I received my invitation to present at last week’s Conference on Phase I and II clinical trials back in September last year. Apparently I was recommended by the Conference Advisory Board. Flattery is always a good strategy – I was delighted and I accepted. February seemed a long way away in September, but it came round soon enough. Although I had a few moments of panic (albeit quite large panic) whilst working out what messages to share, themes to highlight and opportunities to describe, last week arrived and I was ready.
I was third to present in the plenary session on the first day. This is always a great time to present. Everyone sees and hears you. Conversations are much easier to start in all the subsequent coffee and lunch breaks. I really enjoyed the presentation – there were some excellent questions (which is always a good sign) and some excellent ideas I hadn’t thought about before (which is always fantastic).
A big component of my talk was on Three Pillars – a section helped by the recent publication on our work. But I also majored on the importance of diagnostics (patient selection) and biomarkers (efficacy and pharmacology) in enabling Phase I and II speed and survival – aka success!
Many of the conference attendees were from Pharma and Biotechs. All the sponsors were CROs. And there were a handful of VCs, financial analysts and even regulators. This was an eclectic mix but it worked well. I bonded with industry colleagues. I was impressed by high quality CROs. I learned about the world of VCs. At last I understood the work of an analyst. I was reassuringly impressed by the regulators.
Over and above networking, the two highlights for me were unexpected and expected. The unexpected highlight was in one of the afternoon parallel sessions. This featured a presentation from a big Pharma colleague who described an explicit strategy to include patients in Phase 1 (sic) trials for new Allergy & Respiratory agents. The goal is to collect quality, decision making data in Phase I. Other than in cancer trials, I had not heard this strategy being described before. Time will tell whether this is genius or folly, but either way it was noteworthy, not least because it challenges our assumptions and beliefs.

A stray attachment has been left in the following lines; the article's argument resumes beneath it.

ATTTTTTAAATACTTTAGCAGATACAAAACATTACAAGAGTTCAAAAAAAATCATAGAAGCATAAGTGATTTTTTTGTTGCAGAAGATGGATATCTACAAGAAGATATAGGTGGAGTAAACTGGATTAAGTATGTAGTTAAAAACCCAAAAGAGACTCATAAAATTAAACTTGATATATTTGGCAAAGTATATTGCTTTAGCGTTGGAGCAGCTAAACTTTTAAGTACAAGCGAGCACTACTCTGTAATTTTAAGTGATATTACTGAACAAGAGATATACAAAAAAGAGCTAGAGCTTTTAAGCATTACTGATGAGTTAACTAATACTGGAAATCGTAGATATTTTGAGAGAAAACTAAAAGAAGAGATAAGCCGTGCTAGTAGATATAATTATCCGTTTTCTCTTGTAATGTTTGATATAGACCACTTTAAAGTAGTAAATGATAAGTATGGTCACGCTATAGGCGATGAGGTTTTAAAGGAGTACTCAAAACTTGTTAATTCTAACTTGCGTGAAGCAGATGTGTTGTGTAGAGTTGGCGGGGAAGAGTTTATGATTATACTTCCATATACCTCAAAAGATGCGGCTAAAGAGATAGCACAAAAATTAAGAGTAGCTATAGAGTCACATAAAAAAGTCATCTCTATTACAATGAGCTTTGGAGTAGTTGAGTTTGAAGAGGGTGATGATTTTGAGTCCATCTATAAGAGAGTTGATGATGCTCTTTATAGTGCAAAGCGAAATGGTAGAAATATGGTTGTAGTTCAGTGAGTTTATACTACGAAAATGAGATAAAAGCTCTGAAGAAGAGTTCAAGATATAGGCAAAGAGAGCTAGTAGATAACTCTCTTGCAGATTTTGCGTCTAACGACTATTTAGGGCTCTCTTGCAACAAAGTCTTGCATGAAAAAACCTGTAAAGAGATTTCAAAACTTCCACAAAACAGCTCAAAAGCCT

The expected highlight was the last but one plenary presentation. This was a superb presentation, but an unattractive slot. The same auditorium that was full at the start of the first day was two thirds empty at the end of the last day. The early leavers missed a treat. As an aside the presenter had been at the conference throughout, but his time had been relatively quiet – the other downside of being last on the agenda.
The speaker was also from a big Pharma, where he worked in a team dedicated to transformation of Phase I & II drug development. He defined himself as a ‘Truth Seeker’. He exemplified by holding up his drink and asking the audience whether we saw a glass ‘half full’ or ‘half empty’. We all voted. His answer? All he saw was a glass with water in it. The truth. Anything else is bias.
His team have undoubtedly achieved some minor miracles in Phase I & II. Their philosophy is to celebrate positive and negative POCs equally – a manifestation of truth seeking. All of their projects have biomarkers – efficacy and pharmacology – and well characterised target patient populations. So, for example, they have yet to apply their skills to less well understood diseases such as Alzheimers’. Nevertheless it was still jaw-dropping performance.
There’s a theme in here somewhere…..